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Math Help - Approximating the distribution of a sum of skewed random variables

  1. #1
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    Approximating the distribution of a sum of skewed random variables

    Work schedules: Suppose the length of time for a particular service (say 7500 mile auto maintenance) has a mean of 1.5 hours and SD equal to 1 hour. Because there are occasional complications, this distribution is skewed to the right, i.e., has a longer right tail than left tail (some services run over 3 hours, but none run under 0 hours). Suppose there are 60 services scheduled for a day (8 hours). There are 12 workers available, each on an eight hour shift. Find the probability that overtime will be required. (Do you think it is OK to use a normal distribution? Why?)
    Last edited by mr fantastic; November 12th 2009 at 03:00 AM.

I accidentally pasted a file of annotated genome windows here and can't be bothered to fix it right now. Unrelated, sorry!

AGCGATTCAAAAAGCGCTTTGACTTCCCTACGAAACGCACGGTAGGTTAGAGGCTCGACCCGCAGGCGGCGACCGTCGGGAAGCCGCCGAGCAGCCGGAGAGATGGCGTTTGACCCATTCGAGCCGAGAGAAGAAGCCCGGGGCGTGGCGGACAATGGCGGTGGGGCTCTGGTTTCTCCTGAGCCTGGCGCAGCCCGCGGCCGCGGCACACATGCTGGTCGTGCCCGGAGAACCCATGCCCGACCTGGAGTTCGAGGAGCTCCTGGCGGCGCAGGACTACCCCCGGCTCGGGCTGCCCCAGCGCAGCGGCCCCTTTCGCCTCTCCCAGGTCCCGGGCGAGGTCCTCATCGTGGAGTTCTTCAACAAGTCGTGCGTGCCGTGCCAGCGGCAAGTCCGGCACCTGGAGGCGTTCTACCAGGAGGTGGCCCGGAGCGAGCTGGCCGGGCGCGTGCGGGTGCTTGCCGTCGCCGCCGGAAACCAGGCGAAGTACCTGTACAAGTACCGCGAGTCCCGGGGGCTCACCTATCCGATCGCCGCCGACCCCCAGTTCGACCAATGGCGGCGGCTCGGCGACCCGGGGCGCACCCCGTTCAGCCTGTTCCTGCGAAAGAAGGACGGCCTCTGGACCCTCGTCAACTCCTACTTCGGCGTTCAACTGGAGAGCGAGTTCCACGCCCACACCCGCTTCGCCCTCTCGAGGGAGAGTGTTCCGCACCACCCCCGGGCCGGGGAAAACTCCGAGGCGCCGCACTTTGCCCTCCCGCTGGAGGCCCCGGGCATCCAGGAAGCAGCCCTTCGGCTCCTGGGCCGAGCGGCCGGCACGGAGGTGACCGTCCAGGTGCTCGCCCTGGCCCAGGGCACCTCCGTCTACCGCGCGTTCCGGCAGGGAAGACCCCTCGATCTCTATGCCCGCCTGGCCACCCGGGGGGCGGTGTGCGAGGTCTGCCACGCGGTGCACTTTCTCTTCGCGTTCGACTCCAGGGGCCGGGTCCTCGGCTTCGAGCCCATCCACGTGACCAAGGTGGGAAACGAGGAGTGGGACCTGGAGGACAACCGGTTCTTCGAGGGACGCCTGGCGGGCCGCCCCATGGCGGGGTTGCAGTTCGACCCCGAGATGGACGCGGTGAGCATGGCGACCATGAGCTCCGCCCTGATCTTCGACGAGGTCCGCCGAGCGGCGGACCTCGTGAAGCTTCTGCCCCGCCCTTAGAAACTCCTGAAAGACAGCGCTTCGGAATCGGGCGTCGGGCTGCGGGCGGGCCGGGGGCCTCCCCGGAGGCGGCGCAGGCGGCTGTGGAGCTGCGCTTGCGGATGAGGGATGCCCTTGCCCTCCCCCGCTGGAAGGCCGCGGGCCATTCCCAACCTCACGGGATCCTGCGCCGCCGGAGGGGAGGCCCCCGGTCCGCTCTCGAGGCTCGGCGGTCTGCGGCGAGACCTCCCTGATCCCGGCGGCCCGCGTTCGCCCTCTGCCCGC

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  2. #2
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    Quote Originally Posted by ShaunW View Post
    Work schedules: Suppose the length of time for a particular service (say 7500 mile auto maintenance) has a mean of 1.5 hours and SD equal to 1 hour. Because there are occasional complications, this distribution is skewed to the right, i.e., has a longer right tail than left tail (some services run over 3 hours, but none run under 0 hours). Suppose there are 60 services scheduled for a day (8 hours). There are 12 workers available, each on an eight hour shift. Find the probability that overtime will be required. (Do you think it is OK to use a normal distribution? Why?)
    Without further information about the distribution of service times you should use Chebeyschev's inequality to investigate this.

    (One would sometimes assume that 60 is a large number and use a normal approximation, but this is making an implicit assumption about the distribution which may not be valid but often is adequate).

    The total time T for services will have a mean of 90 hours with a SD of ~7.75 hours, the available hours for servicing without overtime is 96 hours.

    So the probability that overtime will be needed is: Pr(T>96)

    CB
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